Following your heart doesn’t pay your rent
As you read this blog, if you read this the day it is posted you will be reading it while I change my clothes ten times as I get ready for the opening of my exhibition in Toronto. I am in total acceptance of my neurosis on the night as I have tried many times to quell it and have only made things worse. I am now someone who prepares to become weird the day of an exhibition opening and have stopped apologizing for it. My analogy for people who do not have art exhibitions is that it is kind of like creating a small wedding. Lots of commitment, planning, costs, and you usually drive everyone around you crazy.
Artists are generally known for their egos. I’ve lost count how many times I have heard what I do for a living is just a huge testimony to my glorified sense of self. While this is probably true to a certain extent, making art is a perilous journey for most and one’s only shield is a very confident sense of self, most artists are actually steeped in enormous self doubt and wish continually that they had done something else with their time. I would guess artists generally believe their sanity to be somewhat compromised and therefore are fatalists in the face of having to be social or attend something like an art opening. It’s like that Walter character in Breaking Bad (a show I have never seen but know everything about, thanks Facebook), why not just kill people in his way, he is in the midst of a death sentence anyway.
This kind of nihilism has never appealed to me. I like to be creative when I feel joyous. I search for a sense of wonderment and adventure when I work. An upbeat attitude has worked for me over the years; I never feel victimized by my work or the reaction to it because it comes from a place of ‘calculated naiveté’. Someone once said that I was hanging on to naiveté. I thought about this a great deal. It perplexed me and worried me. One day when I was in the studio I realized that perhaps I needed to hold on to some sense of innocence in order to express myself. Now I am able to manage my naiveté and use it when I need it. This may seem like a cynical approach but it isn’t, in fact I believe everyone should grab their eccentricities and turn them into fuel. People would be happier if they did.
What most people just can’t seem to comprehend is that it is very, very hard to be creative in our world. Not because we don’t have the tools or the ideas – we have loads of both. But try to get paid for your efforts. Anyone who creates for a living isn’t making one anymore.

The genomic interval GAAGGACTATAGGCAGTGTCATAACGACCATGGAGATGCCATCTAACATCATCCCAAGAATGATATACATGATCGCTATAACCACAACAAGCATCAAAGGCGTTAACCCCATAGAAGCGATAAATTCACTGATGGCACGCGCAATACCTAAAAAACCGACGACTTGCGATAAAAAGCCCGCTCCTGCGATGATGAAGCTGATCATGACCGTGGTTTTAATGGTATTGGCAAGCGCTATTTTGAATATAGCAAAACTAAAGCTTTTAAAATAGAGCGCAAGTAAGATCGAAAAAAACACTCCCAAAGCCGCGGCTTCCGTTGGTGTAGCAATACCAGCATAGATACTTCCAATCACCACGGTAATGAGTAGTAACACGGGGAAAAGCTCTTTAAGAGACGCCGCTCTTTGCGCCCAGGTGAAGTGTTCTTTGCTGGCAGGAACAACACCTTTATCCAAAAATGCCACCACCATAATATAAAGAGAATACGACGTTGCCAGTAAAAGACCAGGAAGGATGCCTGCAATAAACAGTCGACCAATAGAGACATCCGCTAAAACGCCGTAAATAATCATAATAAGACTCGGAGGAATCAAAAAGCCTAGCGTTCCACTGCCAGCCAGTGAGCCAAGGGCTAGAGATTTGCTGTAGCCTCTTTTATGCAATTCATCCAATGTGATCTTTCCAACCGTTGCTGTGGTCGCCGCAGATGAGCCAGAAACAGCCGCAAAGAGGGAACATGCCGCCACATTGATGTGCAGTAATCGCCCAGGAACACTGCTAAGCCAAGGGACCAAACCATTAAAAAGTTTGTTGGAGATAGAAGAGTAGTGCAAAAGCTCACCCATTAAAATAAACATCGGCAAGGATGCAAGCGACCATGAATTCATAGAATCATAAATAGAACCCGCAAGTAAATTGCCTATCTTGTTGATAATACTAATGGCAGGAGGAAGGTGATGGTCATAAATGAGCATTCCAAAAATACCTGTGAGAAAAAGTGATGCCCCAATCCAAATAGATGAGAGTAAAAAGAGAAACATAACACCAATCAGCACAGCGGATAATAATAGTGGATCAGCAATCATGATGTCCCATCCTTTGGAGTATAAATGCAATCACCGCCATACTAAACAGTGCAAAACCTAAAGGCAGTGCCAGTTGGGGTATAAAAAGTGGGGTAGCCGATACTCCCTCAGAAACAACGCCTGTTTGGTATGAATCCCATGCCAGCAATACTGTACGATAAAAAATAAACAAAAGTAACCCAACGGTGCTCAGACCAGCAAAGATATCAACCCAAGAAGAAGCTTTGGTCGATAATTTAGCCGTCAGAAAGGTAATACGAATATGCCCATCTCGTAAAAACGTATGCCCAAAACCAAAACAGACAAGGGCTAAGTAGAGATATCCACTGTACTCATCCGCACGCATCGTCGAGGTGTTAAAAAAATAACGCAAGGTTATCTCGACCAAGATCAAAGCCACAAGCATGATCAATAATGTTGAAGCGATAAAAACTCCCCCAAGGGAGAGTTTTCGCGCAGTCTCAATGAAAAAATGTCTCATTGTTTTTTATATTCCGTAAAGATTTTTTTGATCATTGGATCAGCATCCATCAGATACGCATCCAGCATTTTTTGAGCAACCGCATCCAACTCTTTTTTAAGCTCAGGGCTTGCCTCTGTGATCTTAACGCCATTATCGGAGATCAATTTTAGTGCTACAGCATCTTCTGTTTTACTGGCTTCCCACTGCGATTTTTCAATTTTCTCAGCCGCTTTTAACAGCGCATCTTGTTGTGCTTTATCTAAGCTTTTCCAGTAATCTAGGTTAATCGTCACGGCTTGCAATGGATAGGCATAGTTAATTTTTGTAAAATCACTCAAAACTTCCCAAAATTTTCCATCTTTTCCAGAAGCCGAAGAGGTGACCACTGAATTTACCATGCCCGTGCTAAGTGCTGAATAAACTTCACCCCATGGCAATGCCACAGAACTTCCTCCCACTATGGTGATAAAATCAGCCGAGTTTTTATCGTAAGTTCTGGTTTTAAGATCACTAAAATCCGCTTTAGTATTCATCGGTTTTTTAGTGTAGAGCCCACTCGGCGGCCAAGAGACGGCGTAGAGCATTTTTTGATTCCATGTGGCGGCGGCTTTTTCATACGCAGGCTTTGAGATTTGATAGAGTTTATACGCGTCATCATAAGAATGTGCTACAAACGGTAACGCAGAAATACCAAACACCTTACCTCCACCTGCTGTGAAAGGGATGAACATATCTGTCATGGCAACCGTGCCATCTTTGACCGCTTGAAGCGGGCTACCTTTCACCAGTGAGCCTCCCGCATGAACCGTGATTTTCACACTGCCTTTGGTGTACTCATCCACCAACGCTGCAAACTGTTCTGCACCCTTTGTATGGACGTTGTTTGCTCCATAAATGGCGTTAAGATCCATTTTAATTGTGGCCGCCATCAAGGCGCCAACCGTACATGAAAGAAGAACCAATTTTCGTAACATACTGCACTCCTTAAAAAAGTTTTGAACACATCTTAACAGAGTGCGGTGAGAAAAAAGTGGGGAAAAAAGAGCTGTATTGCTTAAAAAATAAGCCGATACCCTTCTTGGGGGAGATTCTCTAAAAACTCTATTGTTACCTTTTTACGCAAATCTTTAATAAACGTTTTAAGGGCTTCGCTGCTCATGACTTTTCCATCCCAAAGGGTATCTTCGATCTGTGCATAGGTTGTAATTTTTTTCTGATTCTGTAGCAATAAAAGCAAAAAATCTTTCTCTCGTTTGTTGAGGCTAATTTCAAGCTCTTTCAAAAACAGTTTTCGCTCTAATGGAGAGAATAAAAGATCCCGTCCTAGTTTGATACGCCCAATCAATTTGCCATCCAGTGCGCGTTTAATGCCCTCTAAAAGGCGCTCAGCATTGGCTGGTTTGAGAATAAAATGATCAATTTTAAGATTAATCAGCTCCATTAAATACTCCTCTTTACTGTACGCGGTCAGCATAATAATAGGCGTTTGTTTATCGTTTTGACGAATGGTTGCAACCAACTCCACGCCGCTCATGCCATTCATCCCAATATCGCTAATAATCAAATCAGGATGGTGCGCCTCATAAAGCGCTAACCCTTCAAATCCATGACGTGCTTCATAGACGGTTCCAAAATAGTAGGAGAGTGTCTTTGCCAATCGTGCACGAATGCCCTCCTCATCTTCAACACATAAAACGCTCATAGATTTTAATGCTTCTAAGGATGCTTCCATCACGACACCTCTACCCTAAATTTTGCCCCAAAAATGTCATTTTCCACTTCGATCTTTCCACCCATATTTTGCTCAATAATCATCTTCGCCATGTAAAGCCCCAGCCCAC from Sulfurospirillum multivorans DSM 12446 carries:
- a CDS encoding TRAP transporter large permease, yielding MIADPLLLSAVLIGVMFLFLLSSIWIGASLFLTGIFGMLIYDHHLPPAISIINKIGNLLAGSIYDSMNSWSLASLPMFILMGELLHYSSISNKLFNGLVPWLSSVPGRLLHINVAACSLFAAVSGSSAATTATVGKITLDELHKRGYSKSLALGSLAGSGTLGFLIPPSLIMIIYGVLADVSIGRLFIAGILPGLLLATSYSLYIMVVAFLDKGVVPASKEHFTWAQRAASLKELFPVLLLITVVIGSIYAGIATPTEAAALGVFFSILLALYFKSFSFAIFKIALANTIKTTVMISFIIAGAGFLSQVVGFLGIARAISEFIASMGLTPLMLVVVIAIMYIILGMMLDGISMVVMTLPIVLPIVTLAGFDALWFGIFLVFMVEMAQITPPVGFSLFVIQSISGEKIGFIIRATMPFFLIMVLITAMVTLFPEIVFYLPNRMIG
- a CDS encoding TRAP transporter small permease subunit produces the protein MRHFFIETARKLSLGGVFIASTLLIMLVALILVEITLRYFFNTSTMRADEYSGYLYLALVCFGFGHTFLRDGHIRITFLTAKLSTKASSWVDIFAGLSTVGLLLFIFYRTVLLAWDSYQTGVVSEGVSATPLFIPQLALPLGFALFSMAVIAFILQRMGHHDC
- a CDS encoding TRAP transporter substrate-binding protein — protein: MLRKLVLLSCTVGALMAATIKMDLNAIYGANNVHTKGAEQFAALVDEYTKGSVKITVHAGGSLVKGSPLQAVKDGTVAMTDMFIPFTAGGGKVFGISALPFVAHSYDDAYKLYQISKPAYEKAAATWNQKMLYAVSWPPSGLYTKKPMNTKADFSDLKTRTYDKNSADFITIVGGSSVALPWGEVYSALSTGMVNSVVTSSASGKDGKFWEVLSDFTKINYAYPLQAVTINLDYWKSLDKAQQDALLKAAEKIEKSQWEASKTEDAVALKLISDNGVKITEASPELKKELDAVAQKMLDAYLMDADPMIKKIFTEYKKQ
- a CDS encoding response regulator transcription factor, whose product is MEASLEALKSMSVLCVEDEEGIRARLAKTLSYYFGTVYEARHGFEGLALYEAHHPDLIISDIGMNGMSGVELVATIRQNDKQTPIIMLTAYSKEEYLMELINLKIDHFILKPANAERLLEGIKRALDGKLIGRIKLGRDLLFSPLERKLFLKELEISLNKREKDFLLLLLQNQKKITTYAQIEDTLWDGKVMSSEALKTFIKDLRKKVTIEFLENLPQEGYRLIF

I was recently told by an Ontario Arts Council officer that I should just follow my heart and be guided by that. Though I was tempted to remind her that in fact if I listened to my heart I would never sit down and apply for an arts grant I didn’t because I knew I would actually get angry. To me that advice was so loaded and unhelpful that I needed weeks to disseminate it. Telling an artist that they should follow their heart in a world where even Culture Days is paying 6 cents a word for blogging on their site (and only after you have agreed to an editorial policy as degrading as Sun Media’s) is tantamount to saying “artists should get over their obsession with eating and having a place to live, focus on your dreams and other illusions that no one will support.”
These kinds of moments, when some in my actual community seem to be as clueless as those who think art is a luxury or not a necessity, can hurt and make being creative even harder. And it is these moments when having an ego, or self confidence in your work clicks in and turns them into something that can be used. As my friend Don always says, we need to use our superpowers for good not evil. Egos can make these unfortunate episodes seem distant and not worthy of thought. So you see, artists need their neurosis, their egos and their eccentricities in order to cope in this world where you have to pay your rent and mortgage and can’t follow your heart to do either.